But why would Paterno participate in such a cover-up? The Penn State football program has been hailed as one of the most upstanding major college football programs in the country. Unlike many other programs it had no NCAA violations and emphasized how academically strong its athletes were. And yet, the men in charge of this program were willing to cover-up Sandusky’s crimes. This is indicative of a problem that is much wider-spread than just Penn State. That is, the systemic issue of people in power to protect others in power for the good of some greater institution or authority over the well-being of others.
Despite clear evidence that Sandusky was raping a young boy, Paterno did nothing. His graduate assistant Mike McQueary who witnessed the act, did not call the police, he reported it to Paterno. Neither of these men reported Sandusky’s actions to the authorities. Sandusky’s his arrest would harm his image and by extent, to Penn State’s. Rather than stand up for the vulnerable boys who had been abused, Paterno and Co. decided to protect their own colleague and image. Such decisions are not unique to Penn State.
The molestation scandals in the Catholic Church follow a similar narrative. Numerous Bishops covered up the actions of priests who molested young boys because to report them would harm the reputation of the Church at large. Those in power, protect others in power. The sheer number of people willing to cover up the actions of rapists indicate the fear that when rape is reported the person who blew the whistle will be blamed for the chaos that ensues rather than the person who started it all by raping.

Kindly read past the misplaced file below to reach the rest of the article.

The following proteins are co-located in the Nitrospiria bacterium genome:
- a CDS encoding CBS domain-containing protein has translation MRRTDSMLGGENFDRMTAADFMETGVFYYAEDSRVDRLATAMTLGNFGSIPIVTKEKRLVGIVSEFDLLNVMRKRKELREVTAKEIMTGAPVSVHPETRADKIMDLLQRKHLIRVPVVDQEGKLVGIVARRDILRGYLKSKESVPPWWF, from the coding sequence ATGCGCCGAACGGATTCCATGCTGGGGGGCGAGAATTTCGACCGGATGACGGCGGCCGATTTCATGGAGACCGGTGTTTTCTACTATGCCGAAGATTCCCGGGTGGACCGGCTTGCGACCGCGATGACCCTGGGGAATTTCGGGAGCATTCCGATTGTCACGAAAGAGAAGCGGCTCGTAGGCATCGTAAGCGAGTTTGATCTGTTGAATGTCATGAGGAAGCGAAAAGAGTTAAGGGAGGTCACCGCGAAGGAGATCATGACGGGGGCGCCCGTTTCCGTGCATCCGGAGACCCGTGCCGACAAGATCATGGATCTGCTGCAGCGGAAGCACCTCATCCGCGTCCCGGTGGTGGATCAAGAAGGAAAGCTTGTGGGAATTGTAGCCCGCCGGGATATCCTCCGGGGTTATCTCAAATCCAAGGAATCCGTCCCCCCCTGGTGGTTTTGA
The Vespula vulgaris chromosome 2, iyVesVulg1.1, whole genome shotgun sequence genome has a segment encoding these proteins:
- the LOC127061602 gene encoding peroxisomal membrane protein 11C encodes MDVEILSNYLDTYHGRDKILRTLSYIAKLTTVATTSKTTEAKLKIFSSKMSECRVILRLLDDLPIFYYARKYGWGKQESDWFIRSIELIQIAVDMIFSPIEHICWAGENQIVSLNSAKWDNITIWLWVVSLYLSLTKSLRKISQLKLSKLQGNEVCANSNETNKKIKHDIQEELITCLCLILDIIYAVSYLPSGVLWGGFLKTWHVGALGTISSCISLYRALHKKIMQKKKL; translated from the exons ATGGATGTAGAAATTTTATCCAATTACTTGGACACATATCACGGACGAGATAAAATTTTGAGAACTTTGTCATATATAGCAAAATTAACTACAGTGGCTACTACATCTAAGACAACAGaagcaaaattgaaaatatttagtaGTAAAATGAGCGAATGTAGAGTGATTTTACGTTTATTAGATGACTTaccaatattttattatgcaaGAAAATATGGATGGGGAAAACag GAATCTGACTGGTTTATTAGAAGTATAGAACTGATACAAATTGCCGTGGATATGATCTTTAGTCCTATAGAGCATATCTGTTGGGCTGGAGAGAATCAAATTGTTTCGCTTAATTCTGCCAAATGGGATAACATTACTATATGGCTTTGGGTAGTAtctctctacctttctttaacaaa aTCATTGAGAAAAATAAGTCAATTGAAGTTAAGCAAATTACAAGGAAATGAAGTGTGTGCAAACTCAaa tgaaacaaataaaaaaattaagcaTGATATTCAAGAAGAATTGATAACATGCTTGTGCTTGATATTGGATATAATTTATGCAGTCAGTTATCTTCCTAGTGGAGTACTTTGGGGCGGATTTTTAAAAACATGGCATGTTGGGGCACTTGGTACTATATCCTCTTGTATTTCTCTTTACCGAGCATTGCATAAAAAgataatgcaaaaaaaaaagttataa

Such actions show that the incident at Penn State is reflective of society’s rape culture. Although rape culture is usually used to refer to sexual violence against women, it is time to move beyond this gender-specific idea. Rape of young boys is also swept under the rug and even condoned. “Rape culture flourishes [because] rapists are capable of taking advantage of their relative privilege over their victims and a culture that looks askance at those who rock the boat by complaining about abuse.” Paterno’s willingness to cover-up Sandusky’s actions are just one example of a systemic problem, one that unless we change how rape and rape victims are viewed, will be difficult to move past.
The ingrained nature of these attitudes makes the Penn State Board of Trustee’s actions all the more heartening. It is deeply troubling that Sandusky was protected for over ten years, and allowed continued contact with young boys. But as soon as the allegations and arrest were made public, Penn State took immediate action. They showed that they recognized that it was not Sandusky alone who was responsible, but that all those who failed to protect the boys and report the crimes were at fault to. Their immediate firing of Paterno and Spanier sends a clear message that such behaviors cannot and will not be tolerated. And that is good news indeed.
Emma Janger is a freshman in Yale College. She is a staff writer for Broad Recognition.